One of the major business model innovations in the last decade has been Software-as-a-Service or SaaS as it’s conventionally known now. This type of business model was first pioneered by Mark Benioff at Salesforce and has since then been adopted by a host of software businesses. The trend has also spilled over into the cybersecurity sector. Today, we talk about security, but we talk about it “as a service”. Put simply, these are cybersecurity software solutions delivered entirely over the cloud. The idea is simple; leverage the distributed nature of the cloud and have a security model that is able to learn and diagnose threats in real-time and improve over time. We’re now in the early innings of an industry that will in totality metamorphose into a cloud security business in the years to come, and we’ll see it increasingly take the shape of a kind of ‘Salesforce for Security’.

          Well-prepared companies like Sailpoint, Okta and Zscaler have taken advantage from the accelerated digitisation (and cloud adoption) we’ve seen this year. We expect that the tailwinds associated with WFH, and the sector-wide shift to SaaS will make cybersecurity companies even more attractive in the years to come, as SaaS companies by their very definition are able to show investors greater clarity and predictability around their revenue, simplifying discounted cash flow valuations.


          3. “Zero Trust”, identity and the global imperative of better digital privacy

          What is Zero Trust? Put simply, as we move to increasingly hybrid working environments, it’s not just going to be employees and their single corporate devices that are vulnerable endpoints in a network. In a WFH environment, every single company and personal device will represent an endpoint that needs to be secured. If I am connected to my corporate account through my local network, every single device that is also connected to that local network (i.e., my smartphone, my television, my printer, my digital camera, my toaster, my microwave, my fridge, the list goes on…) will need to be secured. Even more challenging will be the fact that we’ll be dealing not only with single networks but rather multiple and distributed networks; every employee connected through their own local network.

          In such an environment, it’s going to be more important than ever to ensure that those people logging on to access corporate data, information and files are indeed who they say they are. Enter Zero Trust authentication. Zero Trust is an information security framework that states that organisations should not trust any entity inside or outside of their perimeter at any time. The goal of Zero Trust security is to protect the company from advanced cybersecurity threats and data breaches, while at the same time helping the company achieve compliance with GDPR, FISMA, HIPAA, PCI, CCPA, and any future data privacy and security laws.

          Zero Trust is going to increasingly be a crucial component of a holistic identity access management (IAM) offering, and it’s natural to expect companies like Ping Identity and IBM benefit from this trend. Newer players include Varonis Systems and CyberArk, both now looking to benefit from the burgeoning opportunities in Zero Trust and associated data privacy tailwinds.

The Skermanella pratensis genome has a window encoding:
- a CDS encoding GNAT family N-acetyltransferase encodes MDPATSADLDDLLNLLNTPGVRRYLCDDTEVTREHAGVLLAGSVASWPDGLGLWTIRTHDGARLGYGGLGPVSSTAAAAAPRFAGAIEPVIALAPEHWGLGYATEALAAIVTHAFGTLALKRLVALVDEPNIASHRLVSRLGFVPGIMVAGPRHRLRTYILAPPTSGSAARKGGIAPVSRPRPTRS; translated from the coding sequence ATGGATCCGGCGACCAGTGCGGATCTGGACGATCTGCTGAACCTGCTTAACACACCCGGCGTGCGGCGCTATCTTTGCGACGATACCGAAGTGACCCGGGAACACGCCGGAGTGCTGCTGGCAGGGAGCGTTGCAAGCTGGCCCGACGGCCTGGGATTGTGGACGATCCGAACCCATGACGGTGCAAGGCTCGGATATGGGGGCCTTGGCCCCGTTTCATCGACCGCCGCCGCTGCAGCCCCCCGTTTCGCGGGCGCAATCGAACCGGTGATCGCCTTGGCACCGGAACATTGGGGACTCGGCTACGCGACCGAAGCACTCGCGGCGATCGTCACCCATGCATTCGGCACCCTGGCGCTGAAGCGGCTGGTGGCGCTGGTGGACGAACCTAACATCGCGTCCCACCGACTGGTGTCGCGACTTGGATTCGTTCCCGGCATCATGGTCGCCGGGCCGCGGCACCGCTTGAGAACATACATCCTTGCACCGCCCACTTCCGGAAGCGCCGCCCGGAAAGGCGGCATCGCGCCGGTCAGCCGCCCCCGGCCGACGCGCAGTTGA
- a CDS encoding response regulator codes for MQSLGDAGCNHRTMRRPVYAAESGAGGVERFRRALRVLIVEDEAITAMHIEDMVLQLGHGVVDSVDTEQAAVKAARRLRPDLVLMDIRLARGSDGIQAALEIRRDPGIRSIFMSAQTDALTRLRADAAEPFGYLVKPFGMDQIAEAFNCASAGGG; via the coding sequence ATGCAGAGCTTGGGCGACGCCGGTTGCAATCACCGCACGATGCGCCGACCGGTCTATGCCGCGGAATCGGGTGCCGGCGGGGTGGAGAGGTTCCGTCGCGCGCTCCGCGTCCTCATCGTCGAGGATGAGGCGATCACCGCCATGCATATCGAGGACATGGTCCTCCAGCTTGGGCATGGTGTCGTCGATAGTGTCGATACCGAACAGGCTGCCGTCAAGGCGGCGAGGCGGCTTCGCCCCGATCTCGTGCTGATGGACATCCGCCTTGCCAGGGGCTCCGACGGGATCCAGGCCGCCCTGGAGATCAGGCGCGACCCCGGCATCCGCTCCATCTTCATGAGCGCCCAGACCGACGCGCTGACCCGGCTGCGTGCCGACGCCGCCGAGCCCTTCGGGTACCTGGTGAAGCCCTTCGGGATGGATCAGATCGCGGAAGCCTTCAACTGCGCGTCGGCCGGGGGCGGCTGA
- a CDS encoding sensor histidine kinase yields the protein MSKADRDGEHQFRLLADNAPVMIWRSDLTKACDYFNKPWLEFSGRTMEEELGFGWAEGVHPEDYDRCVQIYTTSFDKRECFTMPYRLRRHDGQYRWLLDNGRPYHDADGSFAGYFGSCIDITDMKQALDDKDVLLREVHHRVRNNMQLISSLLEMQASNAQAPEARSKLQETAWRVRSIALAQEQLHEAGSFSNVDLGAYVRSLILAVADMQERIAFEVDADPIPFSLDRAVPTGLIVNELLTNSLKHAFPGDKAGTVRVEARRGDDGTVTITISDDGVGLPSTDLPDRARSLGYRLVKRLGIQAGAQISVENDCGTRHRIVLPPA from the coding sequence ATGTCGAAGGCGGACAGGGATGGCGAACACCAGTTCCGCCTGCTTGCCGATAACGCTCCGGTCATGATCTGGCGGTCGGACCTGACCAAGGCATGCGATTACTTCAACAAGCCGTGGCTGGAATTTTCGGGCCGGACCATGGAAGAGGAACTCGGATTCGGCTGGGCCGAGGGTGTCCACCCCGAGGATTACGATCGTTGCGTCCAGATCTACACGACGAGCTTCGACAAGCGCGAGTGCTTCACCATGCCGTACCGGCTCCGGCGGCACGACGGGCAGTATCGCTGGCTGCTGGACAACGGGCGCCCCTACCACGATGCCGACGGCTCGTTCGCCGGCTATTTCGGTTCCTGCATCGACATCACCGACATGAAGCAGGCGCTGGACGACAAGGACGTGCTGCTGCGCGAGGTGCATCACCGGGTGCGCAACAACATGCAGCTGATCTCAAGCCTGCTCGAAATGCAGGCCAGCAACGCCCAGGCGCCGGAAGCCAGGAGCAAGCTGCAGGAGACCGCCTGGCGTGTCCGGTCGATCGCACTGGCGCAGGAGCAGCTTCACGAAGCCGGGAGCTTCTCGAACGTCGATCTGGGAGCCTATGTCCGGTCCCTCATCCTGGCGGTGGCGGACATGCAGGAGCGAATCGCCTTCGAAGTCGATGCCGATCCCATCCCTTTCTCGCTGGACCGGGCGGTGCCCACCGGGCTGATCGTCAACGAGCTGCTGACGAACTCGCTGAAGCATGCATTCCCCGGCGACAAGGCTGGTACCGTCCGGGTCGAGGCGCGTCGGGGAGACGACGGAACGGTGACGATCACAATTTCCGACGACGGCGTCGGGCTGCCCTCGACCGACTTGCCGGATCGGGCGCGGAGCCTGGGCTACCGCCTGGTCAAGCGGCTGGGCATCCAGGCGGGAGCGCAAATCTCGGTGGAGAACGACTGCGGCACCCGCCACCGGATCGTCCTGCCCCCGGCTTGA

Statista estimates that global cybersecurity spending will hit $248 billion by 2023.[7] That equates to an approximate 11% Compound Annual Growth Rate (CAGR) for cybersecurity spending over the next 3 years.[8] It’s worth noting that Statista made these predictions prior to the onset of the global coronavirus pandemic.

          It’s reasonable therefore to expect that cybersecurity spending is only going in one direction. From a corporate perspective, cybersecurity will no longer be a ‘work in progress’. Instead, it’ll need to become an integral part of the infrastructure of an organisation’s operations. As such, for investors, we believe the opportunities for the sector are plentiful.


          Related ETF

          CYBR: Rize Cybersecurity and Data Privacy UCITS ETF



          [1] Infosecurity Magazine, “#COVID19 Drives Phishing Emails Up 667% In Under a Month”, 2020. Available at:

          [2] ZDNet, “COVID-19 blamed for 238% surge in cyberattacks against banks”, May 2020. Available at:

          [3] Carbon Black, “Amid COVID-19, Global Orgs See a 148% Spike in Ransomware Attacks; Finance Industry Heavily Targeted”, April 2020. Available at:,take%20advantage%20of%20vulnerable%20populations.                

          [4] CSO Online, “Top cybersecurity facts, figures and statistics for 2020”, March 2020. Available at:

          [5] AP News, “Official: Puerto Rico govt loses $2.6M in phishing scam”, February 2020. Available at:

          [6] Security Boulevard, “5 Biggest Cyber Attacks of 2020 (So Far)”, October 2020. Available at:

          [7] Statista, “Size of the cybersecurity market worldwide”, March 2020. Available at:

          [8] IBID

          • 1
          • 2
          • 3

          Select Your Country

          United Kingdom

          Select Your Investor Type